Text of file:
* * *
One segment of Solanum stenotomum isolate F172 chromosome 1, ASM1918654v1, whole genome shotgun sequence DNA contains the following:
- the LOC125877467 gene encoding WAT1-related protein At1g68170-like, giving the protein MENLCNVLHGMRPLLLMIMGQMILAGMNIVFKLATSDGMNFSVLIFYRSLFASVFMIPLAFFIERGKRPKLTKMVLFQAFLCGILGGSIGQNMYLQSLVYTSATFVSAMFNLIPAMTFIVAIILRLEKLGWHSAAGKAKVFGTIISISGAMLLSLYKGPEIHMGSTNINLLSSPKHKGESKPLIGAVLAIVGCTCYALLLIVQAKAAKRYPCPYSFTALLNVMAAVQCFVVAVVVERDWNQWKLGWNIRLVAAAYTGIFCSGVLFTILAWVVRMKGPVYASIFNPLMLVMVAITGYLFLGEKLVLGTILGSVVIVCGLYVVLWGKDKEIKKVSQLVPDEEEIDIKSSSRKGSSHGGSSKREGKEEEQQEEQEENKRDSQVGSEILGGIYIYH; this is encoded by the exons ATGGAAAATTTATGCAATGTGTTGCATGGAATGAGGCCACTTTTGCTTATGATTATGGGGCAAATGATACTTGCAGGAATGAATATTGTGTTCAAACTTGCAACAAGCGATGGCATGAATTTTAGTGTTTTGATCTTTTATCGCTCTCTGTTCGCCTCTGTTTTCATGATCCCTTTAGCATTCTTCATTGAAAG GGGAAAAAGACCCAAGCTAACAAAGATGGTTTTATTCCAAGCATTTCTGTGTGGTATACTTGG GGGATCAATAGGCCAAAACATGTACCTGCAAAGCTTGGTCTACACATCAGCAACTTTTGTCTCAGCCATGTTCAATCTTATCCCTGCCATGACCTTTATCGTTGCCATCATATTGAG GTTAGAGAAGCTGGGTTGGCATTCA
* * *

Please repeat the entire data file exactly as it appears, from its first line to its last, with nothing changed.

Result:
One segment of Solanum stenotomum isolate F172 chromosome 1, ASM1918654v1, whole genome shotgun sequence DNA contains the following:
- the LOC125877467 gene encoding WAT1-related protein At1g68170-like, giving the protein MENLCNVLHGMRPLLLMIMGQMILAGMNIVFKLATSDGMNFSVLIFYRSLFASVFMIPLAFFIERGKRPKLTKMVLFQAFLCGILGGSIGQNMYLQSLVYTSATFVSAMFNLIPAMTFIVAIILRLEKLGWHSAAGKAKVFGTIISISGAMLLSLYKGPEIHMGSTNINLLSSPKHKGESKPLIGAVLAIVGCTCYALLLIVQAKAAKRYPCPYSFTALLNVMAAVQCFVVAVVVERDWNQWKLGWNIRLVAAAYTGIFCSGVLFTILAWVVRMKGPVYASIFNPLMLVMVAITGYLFLGEKLVLGTILGSVVIVCGLYVVLWGKDKEIKKVSQLVPDEEEIDIKSSSRKGSSHGGSSKREGKEEEQQEEQEENKRDSQVGSEILGGIYIYH; this is encoded by the exons ATGGAAAATTTATGCAATGTGTTGCATGGAATGAGGCCACTTTTGCTTATGATTATGGGGCAAATGATACTTGCAGGAATGAATATTGTGTTCAAACTTGCAACAAGCGATGGCATGAATTTTAGTGTTTTGATCTTTTATCGCTCTCTGTTCGCCTCTGTTTTCATGATCCCTTTAGCATTCTTCATTGAAAG GGGAAAAAGACCCAAGCTAACAAAGATGGTTTTATTCCAAGCATTTCTGTGTGGTATACTTGG GGGATCAATAGGCCAAAACATGTACCTGCAAAGCTTGGTCTACACATCAGCAACTTTTGTCTCAGCCATGTTCAATCTTATCCCTGCCATGACCTTTATCGTTGCCATCATATTGAG GTTAGAGAAGCTGGGTTGGCATTCA